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Shoestring Productions Brings 'Women of Will' to Kentucky Shakespeare Fest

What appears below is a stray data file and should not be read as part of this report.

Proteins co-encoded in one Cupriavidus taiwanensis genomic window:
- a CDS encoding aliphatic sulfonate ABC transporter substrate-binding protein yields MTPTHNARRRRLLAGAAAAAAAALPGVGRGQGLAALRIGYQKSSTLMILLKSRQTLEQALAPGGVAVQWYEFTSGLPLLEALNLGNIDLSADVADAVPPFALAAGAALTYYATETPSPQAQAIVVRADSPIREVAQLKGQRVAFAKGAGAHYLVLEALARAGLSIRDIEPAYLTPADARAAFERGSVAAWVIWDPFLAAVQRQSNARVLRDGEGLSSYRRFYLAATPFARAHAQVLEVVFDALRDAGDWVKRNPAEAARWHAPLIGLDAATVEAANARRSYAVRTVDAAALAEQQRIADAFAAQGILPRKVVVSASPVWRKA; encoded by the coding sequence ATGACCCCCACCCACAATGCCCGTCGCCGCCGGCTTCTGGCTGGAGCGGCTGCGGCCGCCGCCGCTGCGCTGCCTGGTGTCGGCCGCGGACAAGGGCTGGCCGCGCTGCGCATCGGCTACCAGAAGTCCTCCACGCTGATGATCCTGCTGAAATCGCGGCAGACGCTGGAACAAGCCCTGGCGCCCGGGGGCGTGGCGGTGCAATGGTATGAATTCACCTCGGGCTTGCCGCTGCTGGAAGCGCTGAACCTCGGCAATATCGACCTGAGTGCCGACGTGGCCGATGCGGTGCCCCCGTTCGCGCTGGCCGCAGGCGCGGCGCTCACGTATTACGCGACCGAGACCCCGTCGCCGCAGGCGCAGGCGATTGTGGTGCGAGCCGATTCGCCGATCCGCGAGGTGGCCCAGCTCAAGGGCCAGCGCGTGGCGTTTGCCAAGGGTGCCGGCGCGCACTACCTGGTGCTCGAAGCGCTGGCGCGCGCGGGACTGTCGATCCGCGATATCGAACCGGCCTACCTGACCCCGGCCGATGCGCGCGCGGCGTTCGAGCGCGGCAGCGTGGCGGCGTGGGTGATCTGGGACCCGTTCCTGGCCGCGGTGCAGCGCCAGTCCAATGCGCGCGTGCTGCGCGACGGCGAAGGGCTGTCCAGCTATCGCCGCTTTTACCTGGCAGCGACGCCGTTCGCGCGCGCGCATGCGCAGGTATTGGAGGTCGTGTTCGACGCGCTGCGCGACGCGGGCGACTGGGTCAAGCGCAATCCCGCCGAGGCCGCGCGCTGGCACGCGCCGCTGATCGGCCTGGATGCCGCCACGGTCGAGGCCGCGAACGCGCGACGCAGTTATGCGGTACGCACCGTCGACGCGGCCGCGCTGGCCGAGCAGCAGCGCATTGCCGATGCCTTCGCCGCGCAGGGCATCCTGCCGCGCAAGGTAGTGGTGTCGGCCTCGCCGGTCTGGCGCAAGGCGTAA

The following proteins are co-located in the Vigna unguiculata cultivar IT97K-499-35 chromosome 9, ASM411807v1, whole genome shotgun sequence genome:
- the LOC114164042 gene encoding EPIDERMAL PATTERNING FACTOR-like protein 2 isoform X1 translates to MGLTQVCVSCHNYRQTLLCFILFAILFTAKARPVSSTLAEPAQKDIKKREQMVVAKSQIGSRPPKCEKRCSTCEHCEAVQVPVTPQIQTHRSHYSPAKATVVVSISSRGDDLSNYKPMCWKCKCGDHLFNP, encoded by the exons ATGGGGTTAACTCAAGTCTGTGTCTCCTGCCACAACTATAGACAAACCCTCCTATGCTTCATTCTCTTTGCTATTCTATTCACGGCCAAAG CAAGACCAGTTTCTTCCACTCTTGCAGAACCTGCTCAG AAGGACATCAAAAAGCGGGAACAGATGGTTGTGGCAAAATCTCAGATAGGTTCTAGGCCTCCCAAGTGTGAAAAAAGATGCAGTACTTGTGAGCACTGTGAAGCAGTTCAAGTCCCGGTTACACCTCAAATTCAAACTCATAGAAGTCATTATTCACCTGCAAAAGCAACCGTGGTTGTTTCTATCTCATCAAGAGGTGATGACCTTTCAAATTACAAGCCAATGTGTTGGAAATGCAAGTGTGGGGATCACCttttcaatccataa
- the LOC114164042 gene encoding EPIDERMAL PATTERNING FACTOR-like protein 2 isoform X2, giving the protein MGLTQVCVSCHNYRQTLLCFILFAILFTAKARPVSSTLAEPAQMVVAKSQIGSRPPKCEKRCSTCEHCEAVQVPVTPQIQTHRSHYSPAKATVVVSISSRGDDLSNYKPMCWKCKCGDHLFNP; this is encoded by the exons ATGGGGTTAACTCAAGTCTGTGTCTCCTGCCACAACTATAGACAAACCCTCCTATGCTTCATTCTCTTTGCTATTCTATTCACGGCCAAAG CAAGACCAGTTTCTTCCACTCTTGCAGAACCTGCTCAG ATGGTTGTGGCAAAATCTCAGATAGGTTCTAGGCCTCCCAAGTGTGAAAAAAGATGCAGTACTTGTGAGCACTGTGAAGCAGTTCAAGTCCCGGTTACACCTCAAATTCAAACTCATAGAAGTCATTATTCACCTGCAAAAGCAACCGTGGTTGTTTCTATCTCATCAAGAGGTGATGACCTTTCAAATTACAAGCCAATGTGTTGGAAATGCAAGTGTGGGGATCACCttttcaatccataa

Shakespeare's female characters include queens, maids, wives, daughters, plucky cross-dressers, tragic heroines, madwomen, shepherdesses, and charming romantic leads, but never in the same play. In the second and final week of community partner shows, Kentucky Shakespeare Festival hosts Shoestring Productions' "Women of Will" doing just that - presenting a collection of bite-sized scenes and monologues showcasing the Bard's most memorable female characters, from Desdemona to Viola, all on stage in one evening.Adapted from sixteen Shakespeare plays by director Kathi E.B. Ellis, "Women of Will" uses four actors (Meg Caudill, Erica McClure, Chelsea Skalski and Karole Spangler) to demonstrate both the diversity of Shakespeare's women and the versatility of the very talented artists on stage.Many of selected scenes and monologues are sourced from some of Shakespeare's best-known pieces, like Portia's "the quality of mercy" speech from "The Merchant of Venice" and Juliet's playful scene with her Nurse, who has helped arrange her secret marriage to Romeo, creating a "greatest hits" sort of vibe that serves as a handy introduction to the canon. But the production also includes some darker horses, including an impassioned self-defense by the wronged queen of "The Winter's Tale" (which Ellis directed this summer at Josephine Sculpture Park's ShakespeareSummerStage) and a chilling scene between the Scottish play's Lady MacDuff and her child that rarely receives this high of a profile in its native habitat. Though the show is stitched together from many sources, Ellis creates an arc, starting with more romantic, lighthearted fare, then transitioning to a darker tone with the introduction of Desdemona ("Othello") and Ophelia ("Hamlet"),  then coming back to the light with Henry V's Katherine and Alice practicing their English ("fangers!") and the cross-dressing hijinks of "As You Like It" and "Twelfth Night."The actors switch characters on a dime, using small costume touches like scarves, hats and shawls to suggest changes in station and age. Many of their portrayals made me hungry to see these particular actors play the roles in their entirety - Spangler as a wry, mature Beatrice ("Much Ado About Nothing") and a complex, imperious Cleopatra; McClure's tragic Desdemona and defiant Hermione ("The Winter's Tale"); Caudill as feisty Hermia and Skalski as a charming, gamine-style Puck ("A Midsummer Night's Dream"). Ellis makes effective use of the festival's wireless microphone system to create entrances from all corners of the amphitheater and its expanded stage, but some of the intimacy of these one- and two-person scenes is swallowed by such a large space. It might be helpful for some audience members to have the play attributed alongside the featured characters in the program, for those who wonder "which one is Phoebe again?" But even if you don't know your Celia from your Ophelia, "Women of Will" will leave you with a deeper appreciation for the human side of Shakespeare's plays, as his most vulnerable characters show incredible strength, grace and humor under the significant cultural pressures of their times. There are two more performances of "Women of Will" (Thursday, Saturday) in this final week of the festival, which also includes Savage Rose Classical Theatre's production of "King Lear" (Wednesday, Friday, Sunday). All shows begin at 8 p.m. in Old Louisville's Central Park, with pre-show entertainment at 7:15 p.m.